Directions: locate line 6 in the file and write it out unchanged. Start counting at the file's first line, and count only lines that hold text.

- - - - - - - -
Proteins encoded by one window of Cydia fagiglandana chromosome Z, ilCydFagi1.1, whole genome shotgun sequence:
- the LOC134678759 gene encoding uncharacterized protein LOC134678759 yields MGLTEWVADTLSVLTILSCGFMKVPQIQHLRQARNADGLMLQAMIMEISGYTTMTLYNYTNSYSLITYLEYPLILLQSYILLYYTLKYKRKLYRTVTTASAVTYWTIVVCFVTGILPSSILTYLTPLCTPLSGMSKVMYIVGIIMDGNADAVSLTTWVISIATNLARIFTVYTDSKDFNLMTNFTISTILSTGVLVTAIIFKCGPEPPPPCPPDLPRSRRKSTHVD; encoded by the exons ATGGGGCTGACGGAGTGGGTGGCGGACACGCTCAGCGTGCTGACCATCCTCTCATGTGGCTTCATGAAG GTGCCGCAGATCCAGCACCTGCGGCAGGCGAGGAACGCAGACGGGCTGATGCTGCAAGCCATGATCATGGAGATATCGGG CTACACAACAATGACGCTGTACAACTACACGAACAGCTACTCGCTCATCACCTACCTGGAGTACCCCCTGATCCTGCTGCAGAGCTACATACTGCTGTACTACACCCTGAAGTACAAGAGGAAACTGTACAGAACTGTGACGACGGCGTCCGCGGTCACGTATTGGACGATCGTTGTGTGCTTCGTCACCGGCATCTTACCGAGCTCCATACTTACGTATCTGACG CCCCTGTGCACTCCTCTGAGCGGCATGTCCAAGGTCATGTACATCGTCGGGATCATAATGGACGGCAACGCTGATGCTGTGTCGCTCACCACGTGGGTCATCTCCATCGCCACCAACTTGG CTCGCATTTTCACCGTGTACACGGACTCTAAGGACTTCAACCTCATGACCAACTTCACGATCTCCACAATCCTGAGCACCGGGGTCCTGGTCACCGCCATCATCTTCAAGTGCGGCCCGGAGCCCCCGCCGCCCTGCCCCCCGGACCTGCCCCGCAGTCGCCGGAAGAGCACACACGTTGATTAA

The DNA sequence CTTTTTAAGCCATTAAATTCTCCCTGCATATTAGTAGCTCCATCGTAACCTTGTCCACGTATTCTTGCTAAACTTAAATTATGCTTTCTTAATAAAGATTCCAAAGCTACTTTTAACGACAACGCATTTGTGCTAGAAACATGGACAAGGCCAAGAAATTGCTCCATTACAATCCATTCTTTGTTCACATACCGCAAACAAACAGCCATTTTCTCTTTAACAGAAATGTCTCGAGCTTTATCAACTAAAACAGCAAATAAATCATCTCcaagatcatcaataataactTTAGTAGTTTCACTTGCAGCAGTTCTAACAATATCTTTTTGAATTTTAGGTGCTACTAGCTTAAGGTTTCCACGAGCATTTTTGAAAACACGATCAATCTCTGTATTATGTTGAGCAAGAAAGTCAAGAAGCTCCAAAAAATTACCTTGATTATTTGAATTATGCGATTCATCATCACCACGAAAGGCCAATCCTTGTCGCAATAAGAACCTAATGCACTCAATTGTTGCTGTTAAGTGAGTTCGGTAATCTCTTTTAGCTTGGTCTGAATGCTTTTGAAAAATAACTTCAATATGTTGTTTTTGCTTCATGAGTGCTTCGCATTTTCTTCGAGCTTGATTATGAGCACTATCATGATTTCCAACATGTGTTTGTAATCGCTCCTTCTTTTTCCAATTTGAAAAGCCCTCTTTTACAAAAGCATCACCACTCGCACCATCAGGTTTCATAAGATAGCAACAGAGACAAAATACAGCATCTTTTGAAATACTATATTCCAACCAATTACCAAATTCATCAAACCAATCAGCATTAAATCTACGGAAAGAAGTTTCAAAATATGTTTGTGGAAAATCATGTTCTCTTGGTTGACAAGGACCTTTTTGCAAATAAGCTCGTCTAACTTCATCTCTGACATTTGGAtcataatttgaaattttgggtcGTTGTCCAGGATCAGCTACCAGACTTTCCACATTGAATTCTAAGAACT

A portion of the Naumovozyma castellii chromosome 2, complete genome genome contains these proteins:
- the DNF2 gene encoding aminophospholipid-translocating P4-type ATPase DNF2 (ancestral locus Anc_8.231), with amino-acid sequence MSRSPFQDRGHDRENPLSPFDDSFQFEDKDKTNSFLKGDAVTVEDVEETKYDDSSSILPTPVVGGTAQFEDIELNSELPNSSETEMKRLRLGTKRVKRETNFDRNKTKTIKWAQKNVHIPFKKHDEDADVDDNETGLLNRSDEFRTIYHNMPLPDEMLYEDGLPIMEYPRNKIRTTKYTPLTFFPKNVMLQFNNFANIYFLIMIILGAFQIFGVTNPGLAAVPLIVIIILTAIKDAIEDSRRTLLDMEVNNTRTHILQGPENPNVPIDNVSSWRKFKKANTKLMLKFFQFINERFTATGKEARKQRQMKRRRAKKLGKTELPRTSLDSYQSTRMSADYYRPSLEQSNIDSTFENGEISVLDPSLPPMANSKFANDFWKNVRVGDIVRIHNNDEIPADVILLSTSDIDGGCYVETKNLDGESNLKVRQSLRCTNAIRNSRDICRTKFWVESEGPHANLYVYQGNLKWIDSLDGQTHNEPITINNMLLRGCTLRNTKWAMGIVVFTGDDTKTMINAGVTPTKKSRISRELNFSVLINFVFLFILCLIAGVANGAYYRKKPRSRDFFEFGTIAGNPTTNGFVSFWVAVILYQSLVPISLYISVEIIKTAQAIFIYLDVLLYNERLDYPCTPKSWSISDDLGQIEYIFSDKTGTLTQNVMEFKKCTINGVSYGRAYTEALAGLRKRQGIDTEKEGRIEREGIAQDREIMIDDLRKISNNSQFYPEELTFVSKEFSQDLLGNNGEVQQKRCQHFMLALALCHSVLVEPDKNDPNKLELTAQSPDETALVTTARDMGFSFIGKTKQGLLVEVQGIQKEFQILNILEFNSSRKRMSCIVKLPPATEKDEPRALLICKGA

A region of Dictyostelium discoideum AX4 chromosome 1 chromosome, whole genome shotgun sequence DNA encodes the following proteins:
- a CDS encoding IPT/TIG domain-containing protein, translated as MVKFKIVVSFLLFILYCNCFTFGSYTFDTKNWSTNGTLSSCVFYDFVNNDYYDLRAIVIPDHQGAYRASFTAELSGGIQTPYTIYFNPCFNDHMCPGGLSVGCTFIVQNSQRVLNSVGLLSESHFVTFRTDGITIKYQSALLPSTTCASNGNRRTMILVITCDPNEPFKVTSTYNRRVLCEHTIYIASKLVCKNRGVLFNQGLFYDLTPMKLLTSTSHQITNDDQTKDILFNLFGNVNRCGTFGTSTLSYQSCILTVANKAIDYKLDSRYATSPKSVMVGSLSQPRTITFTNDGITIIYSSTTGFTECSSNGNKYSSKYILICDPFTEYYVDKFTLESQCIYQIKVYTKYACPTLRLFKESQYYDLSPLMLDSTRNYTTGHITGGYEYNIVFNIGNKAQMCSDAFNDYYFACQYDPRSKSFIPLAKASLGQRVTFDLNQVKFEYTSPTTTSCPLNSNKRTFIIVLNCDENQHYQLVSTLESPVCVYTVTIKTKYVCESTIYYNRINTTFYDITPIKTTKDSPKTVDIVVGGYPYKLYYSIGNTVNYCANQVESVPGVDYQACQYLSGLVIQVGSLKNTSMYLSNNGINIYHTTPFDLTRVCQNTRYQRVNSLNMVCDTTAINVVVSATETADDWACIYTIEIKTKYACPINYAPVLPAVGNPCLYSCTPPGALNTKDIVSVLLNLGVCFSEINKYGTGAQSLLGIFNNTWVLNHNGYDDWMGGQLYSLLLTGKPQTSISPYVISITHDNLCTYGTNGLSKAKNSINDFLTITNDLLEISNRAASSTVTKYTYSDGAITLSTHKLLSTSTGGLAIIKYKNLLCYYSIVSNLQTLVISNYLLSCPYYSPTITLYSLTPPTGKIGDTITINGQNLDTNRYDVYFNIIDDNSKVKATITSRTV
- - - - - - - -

A region of Dictyostelium discoideum AX4 chromosome 1 chromosome, whole genome shotgun sequence DNA encodes the following proteins: